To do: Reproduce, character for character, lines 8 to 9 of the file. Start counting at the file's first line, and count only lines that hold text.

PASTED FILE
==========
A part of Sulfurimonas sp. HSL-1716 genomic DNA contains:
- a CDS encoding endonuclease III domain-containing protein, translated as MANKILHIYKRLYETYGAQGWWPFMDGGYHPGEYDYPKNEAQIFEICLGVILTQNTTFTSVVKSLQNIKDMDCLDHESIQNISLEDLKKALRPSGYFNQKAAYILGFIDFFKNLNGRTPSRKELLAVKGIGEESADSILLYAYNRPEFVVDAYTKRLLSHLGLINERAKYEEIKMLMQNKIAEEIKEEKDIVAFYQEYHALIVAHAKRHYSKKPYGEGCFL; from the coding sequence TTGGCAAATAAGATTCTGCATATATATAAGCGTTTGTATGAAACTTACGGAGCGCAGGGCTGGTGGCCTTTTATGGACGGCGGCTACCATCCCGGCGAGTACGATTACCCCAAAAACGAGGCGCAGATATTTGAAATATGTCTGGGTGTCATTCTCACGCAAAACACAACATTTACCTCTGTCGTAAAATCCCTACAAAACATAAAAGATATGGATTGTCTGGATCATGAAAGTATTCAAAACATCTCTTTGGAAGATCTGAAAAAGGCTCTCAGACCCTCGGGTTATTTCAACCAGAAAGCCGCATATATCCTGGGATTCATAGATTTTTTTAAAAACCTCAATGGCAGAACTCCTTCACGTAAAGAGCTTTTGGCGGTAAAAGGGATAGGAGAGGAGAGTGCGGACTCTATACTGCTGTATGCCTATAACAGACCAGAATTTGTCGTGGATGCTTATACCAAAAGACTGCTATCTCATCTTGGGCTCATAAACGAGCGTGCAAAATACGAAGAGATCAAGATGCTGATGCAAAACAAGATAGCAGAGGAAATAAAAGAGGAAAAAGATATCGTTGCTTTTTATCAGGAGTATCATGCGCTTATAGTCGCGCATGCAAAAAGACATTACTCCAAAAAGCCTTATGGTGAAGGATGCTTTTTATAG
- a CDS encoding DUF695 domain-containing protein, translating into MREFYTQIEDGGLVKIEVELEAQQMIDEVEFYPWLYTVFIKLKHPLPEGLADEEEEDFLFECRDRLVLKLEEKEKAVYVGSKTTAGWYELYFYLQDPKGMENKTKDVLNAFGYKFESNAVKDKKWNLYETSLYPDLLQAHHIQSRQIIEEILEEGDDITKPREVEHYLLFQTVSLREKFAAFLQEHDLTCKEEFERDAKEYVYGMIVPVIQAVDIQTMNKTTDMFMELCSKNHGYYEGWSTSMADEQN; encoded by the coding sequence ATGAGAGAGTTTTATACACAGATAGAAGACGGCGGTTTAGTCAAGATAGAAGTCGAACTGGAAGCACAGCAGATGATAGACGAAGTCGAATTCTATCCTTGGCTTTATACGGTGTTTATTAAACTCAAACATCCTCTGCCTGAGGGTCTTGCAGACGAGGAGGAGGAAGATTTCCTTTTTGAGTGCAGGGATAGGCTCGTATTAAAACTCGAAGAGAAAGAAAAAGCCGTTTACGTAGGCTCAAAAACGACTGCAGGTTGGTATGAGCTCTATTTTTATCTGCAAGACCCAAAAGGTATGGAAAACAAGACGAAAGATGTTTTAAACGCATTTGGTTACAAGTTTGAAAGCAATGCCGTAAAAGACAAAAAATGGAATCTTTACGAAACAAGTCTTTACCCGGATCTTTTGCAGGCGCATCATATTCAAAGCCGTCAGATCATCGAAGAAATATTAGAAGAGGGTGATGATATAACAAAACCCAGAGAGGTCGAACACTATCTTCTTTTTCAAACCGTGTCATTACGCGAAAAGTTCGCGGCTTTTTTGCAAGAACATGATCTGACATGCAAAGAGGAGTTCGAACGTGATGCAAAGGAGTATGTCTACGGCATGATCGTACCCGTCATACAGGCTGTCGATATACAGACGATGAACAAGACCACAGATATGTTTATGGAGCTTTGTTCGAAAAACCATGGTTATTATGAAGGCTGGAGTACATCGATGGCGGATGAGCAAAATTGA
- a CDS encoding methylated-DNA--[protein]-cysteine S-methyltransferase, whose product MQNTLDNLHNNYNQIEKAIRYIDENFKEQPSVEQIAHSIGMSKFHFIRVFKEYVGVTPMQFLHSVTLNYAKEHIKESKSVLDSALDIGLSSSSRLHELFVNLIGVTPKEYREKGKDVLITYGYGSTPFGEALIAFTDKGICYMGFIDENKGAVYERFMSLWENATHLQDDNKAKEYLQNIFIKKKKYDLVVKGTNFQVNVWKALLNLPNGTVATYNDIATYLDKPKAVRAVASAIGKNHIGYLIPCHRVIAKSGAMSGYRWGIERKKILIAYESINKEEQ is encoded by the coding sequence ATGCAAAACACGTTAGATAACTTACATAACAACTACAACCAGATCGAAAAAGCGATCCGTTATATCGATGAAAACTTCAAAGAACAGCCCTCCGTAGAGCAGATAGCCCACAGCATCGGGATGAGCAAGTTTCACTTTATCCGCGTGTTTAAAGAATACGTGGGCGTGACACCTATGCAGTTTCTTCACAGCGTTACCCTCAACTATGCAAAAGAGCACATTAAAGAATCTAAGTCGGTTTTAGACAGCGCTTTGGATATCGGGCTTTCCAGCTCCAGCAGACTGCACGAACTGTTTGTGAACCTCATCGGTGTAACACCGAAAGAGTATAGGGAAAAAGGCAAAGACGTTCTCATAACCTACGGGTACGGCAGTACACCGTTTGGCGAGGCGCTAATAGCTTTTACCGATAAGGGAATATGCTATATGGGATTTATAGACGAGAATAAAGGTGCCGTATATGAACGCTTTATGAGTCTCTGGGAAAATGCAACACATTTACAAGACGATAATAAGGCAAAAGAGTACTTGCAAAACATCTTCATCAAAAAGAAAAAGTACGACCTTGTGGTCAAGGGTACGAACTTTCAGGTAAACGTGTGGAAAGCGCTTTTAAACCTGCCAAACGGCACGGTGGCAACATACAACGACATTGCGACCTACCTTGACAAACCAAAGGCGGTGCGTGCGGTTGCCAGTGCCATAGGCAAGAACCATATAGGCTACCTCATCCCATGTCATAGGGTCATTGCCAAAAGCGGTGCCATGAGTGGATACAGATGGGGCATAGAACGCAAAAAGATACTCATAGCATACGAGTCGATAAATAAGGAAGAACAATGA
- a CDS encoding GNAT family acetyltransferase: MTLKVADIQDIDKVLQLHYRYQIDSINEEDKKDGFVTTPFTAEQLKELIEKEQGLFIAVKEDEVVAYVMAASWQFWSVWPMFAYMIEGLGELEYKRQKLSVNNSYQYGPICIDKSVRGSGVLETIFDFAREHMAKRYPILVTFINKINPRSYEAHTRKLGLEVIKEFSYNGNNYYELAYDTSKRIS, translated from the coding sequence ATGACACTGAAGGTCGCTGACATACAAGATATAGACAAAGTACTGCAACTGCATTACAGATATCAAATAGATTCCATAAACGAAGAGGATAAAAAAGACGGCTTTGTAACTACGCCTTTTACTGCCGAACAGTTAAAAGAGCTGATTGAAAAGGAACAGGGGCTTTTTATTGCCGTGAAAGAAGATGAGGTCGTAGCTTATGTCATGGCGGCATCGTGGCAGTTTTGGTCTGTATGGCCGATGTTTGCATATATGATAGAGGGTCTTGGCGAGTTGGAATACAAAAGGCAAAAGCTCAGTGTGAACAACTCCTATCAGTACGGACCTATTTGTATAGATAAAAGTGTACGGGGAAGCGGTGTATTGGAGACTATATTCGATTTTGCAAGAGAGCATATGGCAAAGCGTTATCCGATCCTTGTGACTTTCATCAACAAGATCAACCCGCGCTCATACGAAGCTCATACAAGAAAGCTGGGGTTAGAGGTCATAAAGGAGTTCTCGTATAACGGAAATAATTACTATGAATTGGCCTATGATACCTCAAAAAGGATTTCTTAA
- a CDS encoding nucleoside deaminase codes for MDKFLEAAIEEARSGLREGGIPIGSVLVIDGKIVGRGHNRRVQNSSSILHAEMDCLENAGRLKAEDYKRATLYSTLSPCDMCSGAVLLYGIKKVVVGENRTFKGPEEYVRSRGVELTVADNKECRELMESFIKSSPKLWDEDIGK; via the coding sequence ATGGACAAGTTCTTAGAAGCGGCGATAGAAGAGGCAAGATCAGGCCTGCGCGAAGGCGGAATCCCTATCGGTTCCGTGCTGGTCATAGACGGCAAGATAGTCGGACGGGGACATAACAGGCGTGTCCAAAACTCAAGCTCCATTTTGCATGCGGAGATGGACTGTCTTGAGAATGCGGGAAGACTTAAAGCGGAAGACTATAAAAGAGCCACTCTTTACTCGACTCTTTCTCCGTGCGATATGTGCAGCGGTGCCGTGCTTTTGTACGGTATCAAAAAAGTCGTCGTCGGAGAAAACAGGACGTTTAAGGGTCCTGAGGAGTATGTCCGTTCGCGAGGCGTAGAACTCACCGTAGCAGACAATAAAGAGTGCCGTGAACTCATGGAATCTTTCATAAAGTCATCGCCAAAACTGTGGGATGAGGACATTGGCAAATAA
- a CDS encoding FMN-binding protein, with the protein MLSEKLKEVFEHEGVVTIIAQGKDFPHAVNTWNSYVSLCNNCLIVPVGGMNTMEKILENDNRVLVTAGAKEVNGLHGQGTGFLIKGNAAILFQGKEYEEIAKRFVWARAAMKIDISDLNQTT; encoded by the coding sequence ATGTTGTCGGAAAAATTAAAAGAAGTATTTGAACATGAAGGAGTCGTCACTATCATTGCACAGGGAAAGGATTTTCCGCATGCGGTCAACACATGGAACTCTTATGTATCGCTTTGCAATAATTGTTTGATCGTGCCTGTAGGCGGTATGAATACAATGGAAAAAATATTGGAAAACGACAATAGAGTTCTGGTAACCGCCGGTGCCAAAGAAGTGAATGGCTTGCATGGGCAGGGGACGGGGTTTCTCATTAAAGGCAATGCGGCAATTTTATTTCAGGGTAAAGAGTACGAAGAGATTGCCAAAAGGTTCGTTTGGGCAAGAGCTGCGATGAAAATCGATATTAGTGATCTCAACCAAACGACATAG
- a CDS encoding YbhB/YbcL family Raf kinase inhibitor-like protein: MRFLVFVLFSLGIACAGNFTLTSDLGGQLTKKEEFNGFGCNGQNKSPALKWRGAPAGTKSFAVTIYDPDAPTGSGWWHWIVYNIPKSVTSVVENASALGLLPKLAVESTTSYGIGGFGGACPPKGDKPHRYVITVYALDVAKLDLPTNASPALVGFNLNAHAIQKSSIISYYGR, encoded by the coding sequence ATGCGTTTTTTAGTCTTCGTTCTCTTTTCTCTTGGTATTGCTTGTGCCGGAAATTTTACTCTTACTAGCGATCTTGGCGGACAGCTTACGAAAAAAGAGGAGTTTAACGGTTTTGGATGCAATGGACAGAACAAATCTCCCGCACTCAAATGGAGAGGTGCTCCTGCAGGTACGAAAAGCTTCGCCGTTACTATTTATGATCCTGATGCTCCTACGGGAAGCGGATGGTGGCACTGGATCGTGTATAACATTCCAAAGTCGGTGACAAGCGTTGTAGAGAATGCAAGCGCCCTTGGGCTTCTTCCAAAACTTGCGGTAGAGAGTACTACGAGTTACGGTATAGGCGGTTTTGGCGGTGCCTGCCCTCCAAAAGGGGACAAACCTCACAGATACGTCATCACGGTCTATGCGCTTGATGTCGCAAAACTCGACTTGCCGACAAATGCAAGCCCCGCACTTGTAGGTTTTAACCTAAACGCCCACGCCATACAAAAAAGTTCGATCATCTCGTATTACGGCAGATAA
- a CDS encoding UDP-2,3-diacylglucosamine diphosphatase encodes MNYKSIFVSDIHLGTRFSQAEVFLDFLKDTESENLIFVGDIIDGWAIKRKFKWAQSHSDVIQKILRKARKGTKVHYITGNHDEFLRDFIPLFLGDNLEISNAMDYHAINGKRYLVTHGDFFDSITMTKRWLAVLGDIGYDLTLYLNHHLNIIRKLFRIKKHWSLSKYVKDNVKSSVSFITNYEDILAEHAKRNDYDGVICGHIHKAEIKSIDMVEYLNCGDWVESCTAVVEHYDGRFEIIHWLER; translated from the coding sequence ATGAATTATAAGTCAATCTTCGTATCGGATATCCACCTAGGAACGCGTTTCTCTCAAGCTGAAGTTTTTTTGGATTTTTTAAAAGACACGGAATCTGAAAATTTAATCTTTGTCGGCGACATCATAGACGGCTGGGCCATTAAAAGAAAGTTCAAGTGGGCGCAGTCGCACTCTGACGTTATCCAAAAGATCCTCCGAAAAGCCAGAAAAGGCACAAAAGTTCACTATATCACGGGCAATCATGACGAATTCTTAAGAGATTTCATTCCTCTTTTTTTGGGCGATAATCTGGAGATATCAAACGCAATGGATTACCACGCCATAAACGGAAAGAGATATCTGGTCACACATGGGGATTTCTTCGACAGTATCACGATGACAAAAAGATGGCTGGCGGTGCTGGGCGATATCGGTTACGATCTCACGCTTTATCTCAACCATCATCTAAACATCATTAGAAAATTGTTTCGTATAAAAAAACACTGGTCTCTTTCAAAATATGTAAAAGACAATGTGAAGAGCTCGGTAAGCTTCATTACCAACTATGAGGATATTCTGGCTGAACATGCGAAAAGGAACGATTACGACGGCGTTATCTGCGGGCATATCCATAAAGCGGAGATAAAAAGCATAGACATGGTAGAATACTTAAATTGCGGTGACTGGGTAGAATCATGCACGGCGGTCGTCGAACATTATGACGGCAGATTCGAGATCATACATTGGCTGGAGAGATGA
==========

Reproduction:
- a CDS encoding YbhB/YbcL family Raf kinase inhibitor-like protein: MRFLVFVLFSLGIACAGNFTLTSDLGGQLTKKEEFNGFGCNGQNKSPALKWRGAPAGTKSFAVTIYDPDAPTGSGWWHWIVYNIPKSVTSVVENASALGLLPKLAVESTTSYGIGGFGGACPPKGDKPHRYVITVYALDVAKLDLPTNASPALVGFNLNAHAIQKSSIISYYGR, encoded by the coding sequence ATGCGTTTTTTAGTCTTCGTTCTCTTTTCTCTTGGTATTGCTTGTGCCGGAAATTTTACTCTTACTAGCGATCTTGGCGGACAGCTTACGAAAAAAGAGGAGTTTAACGGTTTTGGATGCAATGGACAGAACAAATCTCCCGCACTCAAATGGAGAGGTGCTCCTGCAGGTACGAAAAGCTTCGCCGTTACTATTTATGATCCTGATGCTCCTACGGGAAGCGGATGGTGGCACTGGATCGTGTATAACATTCCAAAGTCGGTGACAAGCGTTGTAGAGAATGCAAGCGCCCTTGGGCTTCTTCCAAAACTTGCGGTAGAGAGTACTACGAGTTACGGTATAGGCGGTTTTGGCGGTGCCTGCCCTCCAAAAGGGGACAAACCTCACAGATACGTCATCACGGTCTATGCGCTTGATGTCGCAAAACTCGACTTGCCGACAAATGCAAGCCCCGCACTTGTAGGTTTTAACCTAAACGCCCACGCCATACAAAAAAGTTCGATCATCTCGTATTACGGCAGATAA
- a CDS encoding UDP-2,3-diacylglucosamine diphosphatase encodes MNYKSIFVSDIHLGTRFSQAEVFLDFLKDTESENLIFVGDIIDGWAIKRKFKWAQSHSDVIQKILRKARKGTKVHYITGNHDEFLRDFIPLFLGDNLEISNAMDYHAINGKRYLVTHGDFFDSITMTKRWLAVLGDIGYDLTLYLNHHLNIIRKLFRIKKHWSLSKYVKDNVKSSVSFITNYEDILAEHAKRNDYDGVICGHIHKAEIKSIDMVEYLNCGDWVESCTAVVEHYDGRFEIIHWLER; translated from the coding sequence ATGAATTATAAGTCAATCTTCGTATCGGATATCCACCTAGGAACGCGTTTCTCTCAAGCTGAAGTTTTTTTGGATTTTTTAAAAGACACGGAATCTGAAAATTTAATCTTTGTCGGCGACATCATAGACGGCTGGGCCATTAAAAGAAAGTTCAAGTGGGCGCAGTCGCACTCTGACGTTATCCAAAAGATCCTCCGAAAAGCCAGAAAAGGCACAAAAGTTCACTATATCACGGGCAATCATGACGAATTCTTAAGAGATTTCATTCCTCTTTTTTTGGGCGATAATCTGGAGATATCAAACGCAATGGATTACCACGCCATAAACGGAAAGAGATATCTGGTCACACATGGGGATTTCTTCGACAGTATCACGATGACAAAAAGATGGCTGGCGGTGCTGGGCGATATCGGTTACGATCTCACGCTTTATCTCAACCATCATCTAAACATCATTAGAAAATTGTTTCGTATAAAAAAACACTGGTCTCTTTCAAAATATGTAAAAGACAATGTGAAGAGCTCGGTAAGCTTCATTACCAACTATGAGGATATTCTGGCTGAACATGCGAAAAGGAACGATTACGACGGCGTTATCTGCGGGCATATCCATAAAGCGGAGATAAAAAGCATAGACATGGTAGAATACTTAAATTGCGGTGACTGGGTAGAATCATGCACGGCGGTCGTCGAACATTATGACGGCAGATTCGAGATCATACATTGGCTGGAGAGATGA